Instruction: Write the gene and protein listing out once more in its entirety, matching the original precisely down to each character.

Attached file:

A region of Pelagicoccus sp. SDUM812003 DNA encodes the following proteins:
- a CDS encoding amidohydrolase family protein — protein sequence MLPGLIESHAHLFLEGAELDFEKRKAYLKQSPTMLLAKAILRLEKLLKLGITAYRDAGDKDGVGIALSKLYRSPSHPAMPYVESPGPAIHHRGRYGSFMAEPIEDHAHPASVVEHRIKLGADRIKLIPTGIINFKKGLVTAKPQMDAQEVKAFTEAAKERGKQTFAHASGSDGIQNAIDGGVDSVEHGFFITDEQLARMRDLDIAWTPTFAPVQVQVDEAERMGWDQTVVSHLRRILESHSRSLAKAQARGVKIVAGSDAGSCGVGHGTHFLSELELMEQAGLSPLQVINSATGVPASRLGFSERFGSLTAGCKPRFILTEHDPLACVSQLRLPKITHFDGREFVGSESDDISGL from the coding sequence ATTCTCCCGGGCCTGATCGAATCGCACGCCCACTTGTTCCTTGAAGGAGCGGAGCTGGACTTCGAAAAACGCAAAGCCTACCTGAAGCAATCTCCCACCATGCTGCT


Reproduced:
A region of Pelagicoccus sp. SDUM812003 DNA encodes the following proteins:
- a CDS encoding amidohydrolase family protein — protein sequence MLPGLIESHAHLFLEGAELDFEKRKAYLKQSPTMLLAKAILRLEKLLKLGITAYRDAGDKDGVGIALSKLYRSPSHPAMPYVESPGPAIHHRGRYGSFMAEPIEDHAHPASVVEHRIKLGADRIKLIPTGIINFKKGLVTAKPQMDAQEVKAFTEAAKERGKQTFAHASGSDGIQNAIDGGVDSVEHGFFITDEQLARMRDLDIAWTPTFAPVQVQVDEAERMGWDQTVVSHLRRILESHSRSLAKAQARGVKIVAGSDAGSCGVGHGTHFLSELELMEQAGLSPLQVINSATGVPASRLGFSERFGSLTAGCKPRFILTEHDPLACVSQLRLPKITHFDGREFVGSESDDISGL from the coding sequence ATTCTCCCGGGCCTGATCGAATCGCACGCCCACTTGTTCCTTGAAGGAGCGGAGCTGGACTTCGAAAAACGCAAAGCCTACCTGAAGCAATCTCCCACCATGCTGCT